Title: Au Revoir, Monsieur Sarkozy? Credit: Craig Young Comment Friday 27th April 2012 - 11:08am1335481680 Article: 11674 Rights
France recently went to the polls soon for the first round of its presidential and National Assembly elections. It seems as if it may be about to say 'au revoir' to Nicholas Sarkozy, its current centre-right president. That's good news for French LGBT community members. Why? Nicholas Sarkozy is the twenty-third French President, and has been in office since 2007. Before that, he served in various centre-right finance portfolio roles within prior French governments and was noted for his advocacy of fiscal restraint and central government spending cuts on areas like unemployment insurance. Before his election, he was leader of the UPM, France's largest centre-right political party. Sarkozy has poor luck with relationships- currently married to model Carla Bruni, that is his third marriage. Despite the latter, however, he opposes same-sex marriage- although during his presidential election campaign back in 2007, he supported civil unions. (At present, France has a limited and unsatisfactorily partial form of domestic partnership scheme called PaCS, which provide non-comprehensive relationship equality in some areas but not others. However, the French National Assembly voted on same-sex marriage in June 2011, although rejecting it (293-222). The Socialist Opposition has said that if it wins an overall National Assembly majority and the presidency, the issue will be revisited, however). Socialist and Green Party mayors have defiantly performed civil marriages and opinion polls show majority support, however. Sarkozy has been widely criticised for his haphazard approach to foreign policy, Christian supremacist attitudes and attempted politicisation of immigration issues, in an attempt to offset the malignant influence of France's far right anti-immigrant National Front party. As with New Zealand's Key administration, though, Sarkozy has been more focused on taxation policy and reduction of government expenditure as well as supporting entrepreneurialism. During the current election campaign, the Toulouse shooting tragedy has not caused a permanent poll rebound, with Sarkozy and National Front presidential candidate Marine Le Pen accused of exploiting populist law and order and anti-immigrant racist themes during the election. Sarkozy is also criticised for his foolhardy tax cuts and the foregone public revenue that has led to economic turmoil during the current recession. Sarkozy is widely expected to lose the presidency to Socialist candidate Francois Hollande. The first round of the presidential elections had Hollande in front (28.8%) to Sarkozy in second place (26.1%). Marine Le Pen scored twenty per cent, outpolling her elderly father, and it is difficult to say who might benefit from that wild card. Recommended: Frederic Martel: The Pink and the Black: Homosexuals in France Since 1968: Stanford, Stanford University Press: 1999. Alain Badiou: The Meaning of Sarkozy: London: Verso Books: 2010. Nancy and Toul-Rosieres: "The French election: Climbing Mount Improbable" Economist: 04.04.2012: Craig Young - 27th April 2012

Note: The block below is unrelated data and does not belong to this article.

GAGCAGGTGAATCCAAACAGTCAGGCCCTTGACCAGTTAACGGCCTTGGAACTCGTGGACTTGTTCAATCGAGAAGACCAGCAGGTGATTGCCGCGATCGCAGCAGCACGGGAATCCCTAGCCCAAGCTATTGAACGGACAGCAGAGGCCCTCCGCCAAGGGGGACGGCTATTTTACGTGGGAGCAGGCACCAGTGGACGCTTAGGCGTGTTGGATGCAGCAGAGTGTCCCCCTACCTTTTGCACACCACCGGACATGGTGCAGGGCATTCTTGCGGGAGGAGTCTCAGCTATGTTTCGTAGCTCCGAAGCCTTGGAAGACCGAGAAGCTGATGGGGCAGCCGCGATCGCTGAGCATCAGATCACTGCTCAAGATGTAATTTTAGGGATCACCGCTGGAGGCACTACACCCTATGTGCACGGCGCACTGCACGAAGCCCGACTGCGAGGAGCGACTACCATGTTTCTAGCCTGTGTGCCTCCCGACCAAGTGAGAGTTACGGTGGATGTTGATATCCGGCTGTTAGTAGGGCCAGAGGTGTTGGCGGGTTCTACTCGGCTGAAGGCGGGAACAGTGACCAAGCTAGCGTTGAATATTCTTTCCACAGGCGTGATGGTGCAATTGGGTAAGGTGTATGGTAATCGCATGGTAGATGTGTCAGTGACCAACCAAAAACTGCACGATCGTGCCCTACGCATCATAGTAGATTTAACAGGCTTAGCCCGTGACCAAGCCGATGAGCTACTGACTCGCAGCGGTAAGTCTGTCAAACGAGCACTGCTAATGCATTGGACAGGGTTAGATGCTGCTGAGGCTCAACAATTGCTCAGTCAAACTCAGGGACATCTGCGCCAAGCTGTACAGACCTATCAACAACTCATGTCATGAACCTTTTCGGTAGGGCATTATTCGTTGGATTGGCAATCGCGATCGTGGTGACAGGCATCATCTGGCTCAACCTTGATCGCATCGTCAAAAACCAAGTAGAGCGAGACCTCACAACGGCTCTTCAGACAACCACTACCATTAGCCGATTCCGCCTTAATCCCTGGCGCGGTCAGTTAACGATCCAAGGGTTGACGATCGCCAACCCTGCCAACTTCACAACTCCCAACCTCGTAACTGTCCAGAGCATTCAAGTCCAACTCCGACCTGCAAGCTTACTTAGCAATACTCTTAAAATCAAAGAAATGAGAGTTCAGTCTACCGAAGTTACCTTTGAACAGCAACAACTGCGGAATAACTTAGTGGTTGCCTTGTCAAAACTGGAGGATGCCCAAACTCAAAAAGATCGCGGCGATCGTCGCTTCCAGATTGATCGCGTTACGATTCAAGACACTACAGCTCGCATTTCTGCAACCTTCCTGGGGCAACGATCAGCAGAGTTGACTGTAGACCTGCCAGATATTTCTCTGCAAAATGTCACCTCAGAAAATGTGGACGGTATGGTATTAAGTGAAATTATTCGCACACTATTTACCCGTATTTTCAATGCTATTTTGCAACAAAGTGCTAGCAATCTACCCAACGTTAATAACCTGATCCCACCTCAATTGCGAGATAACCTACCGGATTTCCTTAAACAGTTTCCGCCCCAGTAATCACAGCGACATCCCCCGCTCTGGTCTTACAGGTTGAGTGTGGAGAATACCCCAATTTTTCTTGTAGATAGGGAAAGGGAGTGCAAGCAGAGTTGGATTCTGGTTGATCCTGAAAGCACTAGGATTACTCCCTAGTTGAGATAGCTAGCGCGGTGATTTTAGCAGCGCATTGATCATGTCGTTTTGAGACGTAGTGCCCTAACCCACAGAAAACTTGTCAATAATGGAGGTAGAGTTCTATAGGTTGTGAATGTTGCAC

This article is also available with formatting and images at the following online archives: NDHA
This page displays a version of the article with all formatting and images removed. It was harvested automatically and some text content may not have been fully captured correctly. A copy of the full article is available (off-line) at the Lesbian and Gay Archives of New Zealand. This online version is provided for personal research and review and does not necessarily reflect the views or opinions of If you have queries or concerns about this article please email us